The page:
As the Tampa Bay Rays, the best team in the American League during the regular season, continue their playoff push, the team's highly placed executives can't resist detracting from it with continued talk of partial relocation.
Just prior to the end of the regular season, team president Brian Auld said this during in informal get-together with some local residents, per the Wall Street Journal:
"We've concluded that it's next to impossible that full-season baseball can succeed in Tampa Bay today."
Auld's remarks came as the Rays continue to push a "sister city" plan that would see the team play roughly half its games at their current home of St. Petersburg's Tropicana Field, where their lease runs through 2027, and then the remainder in Montreal, Canada, which hasn't been an MLB market since the Expos left for Washington, D.C. and rebranded as the Nationals in 2005.
The Rays had plans to promote the plan with ballpark signage during their postseason home games, but they abandoned the plan after heavy pushback on social media and elsewhere. The Montreal plan has been a stated aim of Rays owner Stuart Sternberg since at least 2019, and MLB around that same team granted approval for the Rays to explore further the idea that's fraught with complications.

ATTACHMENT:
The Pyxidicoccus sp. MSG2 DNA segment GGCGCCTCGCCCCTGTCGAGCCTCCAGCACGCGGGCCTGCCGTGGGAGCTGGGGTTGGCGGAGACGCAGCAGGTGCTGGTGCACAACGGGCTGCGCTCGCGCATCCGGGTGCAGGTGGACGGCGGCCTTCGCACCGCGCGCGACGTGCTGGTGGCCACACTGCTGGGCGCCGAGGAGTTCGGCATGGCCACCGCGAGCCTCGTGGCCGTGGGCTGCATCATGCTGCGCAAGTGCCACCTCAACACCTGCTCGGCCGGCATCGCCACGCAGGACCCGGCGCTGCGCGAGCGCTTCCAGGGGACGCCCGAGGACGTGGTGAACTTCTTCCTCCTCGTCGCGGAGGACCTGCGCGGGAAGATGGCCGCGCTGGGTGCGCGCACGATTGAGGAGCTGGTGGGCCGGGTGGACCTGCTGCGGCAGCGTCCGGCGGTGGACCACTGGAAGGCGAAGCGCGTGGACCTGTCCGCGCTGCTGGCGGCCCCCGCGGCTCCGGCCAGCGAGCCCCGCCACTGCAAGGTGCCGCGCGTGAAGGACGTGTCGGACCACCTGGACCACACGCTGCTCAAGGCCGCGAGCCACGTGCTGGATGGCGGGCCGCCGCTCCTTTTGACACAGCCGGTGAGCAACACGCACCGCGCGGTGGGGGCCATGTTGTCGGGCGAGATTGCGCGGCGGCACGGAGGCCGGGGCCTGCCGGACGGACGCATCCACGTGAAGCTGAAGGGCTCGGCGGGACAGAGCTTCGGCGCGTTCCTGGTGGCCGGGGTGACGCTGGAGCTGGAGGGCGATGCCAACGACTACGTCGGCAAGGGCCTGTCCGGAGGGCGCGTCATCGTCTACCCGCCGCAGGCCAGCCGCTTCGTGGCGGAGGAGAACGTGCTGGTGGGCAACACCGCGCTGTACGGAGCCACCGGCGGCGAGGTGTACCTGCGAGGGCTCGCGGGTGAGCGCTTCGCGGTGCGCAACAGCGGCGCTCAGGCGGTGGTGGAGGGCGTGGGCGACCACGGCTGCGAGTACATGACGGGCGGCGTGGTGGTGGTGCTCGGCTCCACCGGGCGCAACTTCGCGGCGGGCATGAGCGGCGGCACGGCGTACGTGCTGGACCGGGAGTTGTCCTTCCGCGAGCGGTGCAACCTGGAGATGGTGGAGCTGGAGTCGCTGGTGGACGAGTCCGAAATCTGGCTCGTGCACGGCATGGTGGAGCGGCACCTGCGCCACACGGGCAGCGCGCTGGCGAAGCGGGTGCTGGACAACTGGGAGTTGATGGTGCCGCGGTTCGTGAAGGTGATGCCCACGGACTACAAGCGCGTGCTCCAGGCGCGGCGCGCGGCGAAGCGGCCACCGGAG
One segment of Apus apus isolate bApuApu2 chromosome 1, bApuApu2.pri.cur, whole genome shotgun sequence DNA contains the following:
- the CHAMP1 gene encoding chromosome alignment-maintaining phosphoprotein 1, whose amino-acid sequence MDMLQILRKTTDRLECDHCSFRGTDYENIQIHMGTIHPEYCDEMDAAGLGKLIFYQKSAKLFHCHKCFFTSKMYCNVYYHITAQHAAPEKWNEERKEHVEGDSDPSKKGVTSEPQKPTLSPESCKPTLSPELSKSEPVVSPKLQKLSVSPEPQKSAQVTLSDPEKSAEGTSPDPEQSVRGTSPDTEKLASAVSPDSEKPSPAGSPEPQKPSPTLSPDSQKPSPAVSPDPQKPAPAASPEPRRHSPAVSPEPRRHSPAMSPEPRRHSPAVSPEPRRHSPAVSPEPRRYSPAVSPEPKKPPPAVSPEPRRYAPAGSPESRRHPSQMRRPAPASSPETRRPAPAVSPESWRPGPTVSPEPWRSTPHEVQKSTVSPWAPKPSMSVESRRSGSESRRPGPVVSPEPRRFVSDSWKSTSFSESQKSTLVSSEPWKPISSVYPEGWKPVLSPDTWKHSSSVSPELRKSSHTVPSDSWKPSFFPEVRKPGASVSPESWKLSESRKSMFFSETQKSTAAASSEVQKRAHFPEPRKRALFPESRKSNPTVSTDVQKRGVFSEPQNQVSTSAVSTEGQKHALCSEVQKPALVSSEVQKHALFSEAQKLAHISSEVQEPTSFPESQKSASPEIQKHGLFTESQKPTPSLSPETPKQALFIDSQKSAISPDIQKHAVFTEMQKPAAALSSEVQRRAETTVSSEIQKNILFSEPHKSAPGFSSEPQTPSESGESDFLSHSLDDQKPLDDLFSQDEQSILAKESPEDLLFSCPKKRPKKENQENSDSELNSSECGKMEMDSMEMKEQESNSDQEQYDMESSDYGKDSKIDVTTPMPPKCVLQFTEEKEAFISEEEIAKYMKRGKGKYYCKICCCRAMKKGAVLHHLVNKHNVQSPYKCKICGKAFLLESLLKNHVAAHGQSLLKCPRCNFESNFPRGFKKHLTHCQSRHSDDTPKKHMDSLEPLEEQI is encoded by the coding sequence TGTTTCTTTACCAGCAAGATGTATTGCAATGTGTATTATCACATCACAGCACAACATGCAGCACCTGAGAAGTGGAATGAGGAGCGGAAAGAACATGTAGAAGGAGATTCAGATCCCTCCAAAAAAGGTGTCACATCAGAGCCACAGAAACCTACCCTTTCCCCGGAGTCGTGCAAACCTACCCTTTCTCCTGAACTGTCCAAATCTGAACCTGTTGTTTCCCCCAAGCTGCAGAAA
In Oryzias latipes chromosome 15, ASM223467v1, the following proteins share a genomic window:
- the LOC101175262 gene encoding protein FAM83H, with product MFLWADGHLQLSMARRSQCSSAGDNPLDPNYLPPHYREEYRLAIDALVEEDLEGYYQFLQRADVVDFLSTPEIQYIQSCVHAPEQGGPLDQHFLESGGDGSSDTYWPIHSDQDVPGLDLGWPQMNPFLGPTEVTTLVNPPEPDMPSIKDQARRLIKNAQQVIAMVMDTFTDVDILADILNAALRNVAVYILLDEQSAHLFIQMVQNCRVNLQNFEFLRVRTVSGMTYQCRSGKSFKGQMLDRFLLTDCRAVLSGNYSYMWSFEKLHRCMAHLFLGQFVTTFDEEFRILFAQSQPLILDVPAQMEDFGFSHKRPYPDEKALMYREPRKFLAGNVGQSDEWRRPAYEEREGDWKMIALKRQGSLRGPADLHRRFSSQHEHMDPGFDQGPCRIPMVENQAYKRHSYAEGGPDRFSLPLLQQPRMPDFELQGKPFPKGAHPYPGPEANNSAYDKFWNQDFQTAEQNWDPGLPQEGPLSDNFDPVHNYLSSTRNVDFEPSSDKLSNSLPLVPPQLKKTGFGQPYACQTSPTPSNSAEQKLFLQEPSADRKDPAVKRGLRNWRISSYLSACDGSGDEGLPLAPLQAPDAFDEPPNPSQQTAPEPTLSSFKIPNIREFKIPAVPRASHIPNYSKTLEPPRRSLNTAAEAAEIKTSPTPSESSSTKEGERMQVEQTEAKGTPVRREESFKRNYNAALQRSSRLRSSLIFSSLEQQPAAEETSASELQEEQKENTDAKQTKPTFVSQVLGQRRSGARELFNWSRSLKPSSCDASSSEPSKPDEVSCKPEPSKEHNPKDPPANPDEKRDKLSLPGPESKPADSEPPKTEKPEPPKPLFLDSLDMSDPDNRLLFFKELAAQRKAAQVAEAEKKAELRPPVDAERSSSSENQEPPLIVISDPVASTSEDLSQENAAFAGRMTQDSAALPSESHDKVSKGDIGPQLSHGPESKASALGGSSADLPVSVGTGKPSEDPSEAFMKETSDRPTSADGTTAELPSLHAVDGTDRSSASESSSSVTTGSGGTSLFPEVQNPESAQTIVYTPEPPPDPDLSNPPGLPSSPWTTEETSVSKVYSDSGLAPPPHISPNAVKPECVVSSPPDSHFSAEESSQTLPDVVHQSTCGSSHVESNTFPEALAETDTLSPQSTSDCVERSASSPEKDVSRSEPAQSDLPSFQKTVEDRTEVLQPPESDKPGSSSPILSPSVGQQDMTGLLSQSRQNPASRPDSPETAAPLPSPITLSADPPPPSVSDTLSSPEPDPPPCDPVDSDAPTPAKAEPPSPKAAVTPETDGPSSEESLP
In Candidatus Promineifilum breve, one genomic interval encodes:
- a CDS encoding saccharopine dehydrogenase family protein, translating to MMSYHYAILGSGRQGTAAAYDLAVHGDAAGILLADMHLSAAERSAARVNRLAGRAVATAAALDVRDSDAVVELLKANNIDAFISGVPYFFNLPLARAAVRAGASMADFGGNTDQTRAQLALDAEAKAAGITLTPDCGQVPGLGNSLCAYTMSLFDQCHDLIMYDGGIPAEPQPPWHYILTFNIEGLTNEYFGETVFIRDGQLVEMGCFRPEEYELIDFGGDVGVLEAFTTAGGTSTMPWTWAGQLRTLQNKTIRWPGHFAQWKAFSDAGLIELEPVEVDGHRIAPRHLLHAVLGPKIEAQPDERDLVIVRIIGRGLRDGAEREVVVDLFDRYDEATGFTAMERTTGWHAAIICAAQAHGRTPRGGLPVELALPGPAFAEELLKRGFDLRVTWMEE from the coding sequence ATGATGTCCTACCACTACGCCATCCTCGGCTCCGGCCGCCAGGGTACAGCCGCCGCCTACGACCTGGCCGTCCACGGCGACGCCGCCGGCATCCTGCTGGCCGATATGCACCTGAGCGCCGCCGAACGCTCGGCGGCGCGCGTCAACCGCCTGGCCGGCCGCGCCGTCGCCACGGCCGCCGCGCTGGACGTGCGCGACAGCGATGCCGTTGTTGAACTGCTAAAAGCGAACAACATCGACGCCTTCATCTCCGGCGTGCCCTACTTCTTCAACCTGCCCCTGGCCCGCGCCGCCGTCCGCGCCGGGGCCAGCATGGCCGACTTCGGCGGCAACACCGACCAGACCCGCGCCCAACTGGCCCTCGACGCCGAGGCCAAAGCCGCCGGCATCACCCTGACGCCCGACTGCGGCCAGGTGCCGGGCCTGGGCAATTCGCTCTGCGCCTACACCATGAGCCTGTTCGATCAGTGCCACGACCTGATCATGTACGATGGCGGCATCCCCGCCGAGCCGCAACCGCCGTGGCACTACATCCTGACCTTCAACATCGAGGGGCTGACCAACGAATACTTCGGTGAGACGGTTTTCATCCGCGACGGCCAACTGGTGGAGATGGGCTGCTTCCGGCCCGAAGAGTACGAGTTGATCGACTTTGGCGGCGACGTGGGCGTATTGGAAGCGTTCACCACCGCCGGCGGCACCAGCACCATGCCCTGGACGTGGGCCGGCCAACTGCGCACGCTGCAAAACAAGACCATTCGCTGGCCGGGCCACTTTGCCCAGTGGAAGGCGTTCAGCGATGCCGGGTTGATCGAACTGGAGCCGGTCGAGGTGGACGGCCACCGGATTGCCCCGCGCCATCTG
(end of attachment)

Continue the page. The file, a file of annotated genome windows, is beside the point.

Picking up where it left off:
As for Auld's remarks about the impossibility of making their current market work, it's a more time-tested part of the playbook of owners looking for a handout. The Rays play in a horribly dated ballpark that was never all that suitable for baseball, and that ballpark is in a location that's highly inconvenient for the those in the region's most densely populated areas. On top of all that, Sternberg's refusal to invest in the roster has led to personnel churn and a lack of lasting fan-and-star player relationships. Then, of course, there's the bizarre notion that a club can promote moving the team across a continent for half the season while also expecting their current local fan base to show up for games. It's a self-fulfilling lamentation on the part of owners -- it's calculated "anti-marketing" -- and it's almost certainly designed to get some municipality somewhere to pay for a new ballpark with public monies.
On top of all that, the Rays are revenue-sharing recipients, and they also get a stake of national media revenues. That in tandem with their chronically low payrolls mean the Rays are almost certainly profitable even before you take into account game-day revenues like ticket, parking, and concession sales.
They're of course free to continue promoting the Montreal plan, but no one is obligated to believe their stated reasons for it. Auld's latest risible, self-serving comments are a reminder of the latter.